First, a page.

Some contents have been Reproduced by permission of The Royal Society of Chemistry.
- Acc. Chem. Res.
- ACS Appl. Mater. Interfaces
- ACS Biomater. Sci. Eng.
- ACS Catal.
- ACS Cent. Sci.
- ACS Chem. Biol.
- ACS Chem. Neurosci.
- ACS Comb. Sci.
- ACS Earth Space Chem.
- ACS Energy Lett.
- ACS Infect. Dis.
- ACS Macro Lett.
- ACS Med. Chem. Lett.
- ACS Nano
- ACS Omega
- ACS Photonics
- ACS Sens.
- ACS Sustainable Chem. Eng.
- ACS Synth. Biol.
- Acta Biomater.
- Acta Crystallogr. A Found. Adv.
- Acta Mater.
- Adv. Colloid Interface Sci.
- Adv. Electron. Mater.
- Adv. Energy Mater.
- Adv. Funct. Mater.
- Adv. Healthcare Mater.
- Adv. Mater.
- Adv. Mater. Interfaces
- Adv. Opt. Mater.
- Adv. Sci.
- Adv. Synth. Catal.
- AlChE J.
- Anal. Bioanal. Chem.
- Anal. Chem.
- Anal. Chim. Acta
- Anal. Methods
- Angew. Chem. Int. Ed.
- Annu. Rev. Anal. Chem.
- Annu. Rev. Biochem.
- Annu. Rev. Environ. Resour.
- Annu. Rev. Food Sci. Technol.
- Annu. Rev. Mater. Res.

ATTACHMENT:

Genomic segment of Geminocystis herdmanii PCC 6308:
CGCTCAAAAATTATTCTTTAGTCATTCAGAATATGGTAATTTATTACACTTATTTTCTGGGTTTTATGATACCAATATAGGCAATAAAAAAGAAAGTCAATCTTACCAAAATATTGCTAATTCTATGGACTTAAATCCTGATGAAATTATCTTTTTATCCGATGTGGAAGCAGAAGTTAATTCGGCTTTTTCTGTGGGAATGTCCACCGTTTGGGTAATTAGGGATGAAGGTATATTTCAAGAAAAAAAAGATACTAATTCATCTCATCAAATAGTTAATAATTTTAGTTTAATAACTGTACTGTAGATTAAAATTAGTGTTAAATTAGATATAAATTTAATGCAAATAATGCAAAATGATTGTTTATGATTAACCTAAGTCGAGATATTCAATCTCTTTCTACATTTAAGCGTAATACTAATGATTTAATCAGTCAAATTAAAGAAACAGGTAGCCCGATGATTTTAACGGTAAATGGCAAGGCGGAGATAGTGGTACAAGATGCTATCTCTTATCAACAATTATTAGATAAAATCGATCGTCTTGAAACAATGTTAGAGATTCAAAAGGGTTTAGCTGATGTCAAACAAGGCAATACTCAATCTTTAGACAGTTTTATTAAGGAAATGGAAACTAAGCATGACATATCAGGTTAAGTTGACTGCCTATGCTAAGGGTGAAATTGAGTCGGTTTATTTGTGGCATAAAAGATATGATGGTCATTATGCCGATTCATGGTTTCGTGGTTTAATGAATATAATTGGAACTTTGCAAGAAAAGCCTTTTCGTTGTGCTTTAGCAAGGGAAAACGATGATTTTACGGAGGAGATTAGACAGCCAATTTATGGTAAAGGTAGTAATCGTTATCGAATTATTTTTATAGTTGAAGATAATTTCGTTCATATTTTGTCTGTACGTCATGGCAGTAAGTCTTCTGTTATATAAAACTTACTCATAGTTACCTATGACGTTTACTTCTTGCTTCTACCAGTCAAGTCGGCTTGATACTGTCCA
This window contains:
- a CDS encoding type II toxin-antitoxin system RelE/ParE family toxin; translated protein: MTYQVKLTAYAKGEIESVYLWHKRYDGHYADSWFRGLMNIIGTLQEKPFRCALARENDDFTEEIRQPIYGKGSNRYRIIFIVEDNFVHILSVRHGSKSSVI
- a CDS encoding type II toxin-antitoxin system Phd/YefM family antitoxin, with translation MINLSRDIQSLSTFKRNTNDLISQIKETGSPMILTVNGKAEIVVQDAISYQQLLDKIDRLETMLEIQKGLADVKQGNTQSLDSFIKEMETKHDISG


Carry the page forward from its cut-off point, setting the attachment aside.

- Annu. Rev. Phys. Chem.
- Appl. Catal. A Gen.
- Appl. Catal. B Environ.
- Appl. Clay. Sci.
- Appl. Energy
- Aquat. Toxicol.
- Arab. J. Chem.
- Asian J. Org. Chem.
- Atmos. Environ.
- Carbohydr. Polym.
- Catal. Commun.
- Catal. Rev. Sci. Eng.
- Catal. Sci. Technol.
- Catal. Today
- Cell Chem. Bio.
- Cem. Concr. Res.
- Ceram. Int.
- Chem. Asian J.
- Chem. Bio. Drug Des.
- Chem. Biol. Interact.
- Chem. Commun.
- Chem. Educ. Res. Pract.
- Chem. Eng. J.
- Chem. Eng. Sci.
- Chem. Eur. J.
- Chem. Mater.
- Chem. Phys.
- Chem. Phys. Lett.
- Chem. Phys. Lipids
- Chem. Rev.
- Chem. Sci.
- Chem. Soc. Rev.
- Chin. J. Chem.
- Combust. Flame
- Compos. Part A Appl. Sci. Manuf.
- Compos. Sci. Technol.
- Compr. Rev. Food Sci. Food Saf.
- Comput. Chem. Eng.
- Constr. Build. Mater.
- Coordin. Chem. Rev.
- Corros. Sci.
- Crit. Rev. Food Sci. Nutr.
- Crit. Rev. Solid State Mater. Sci.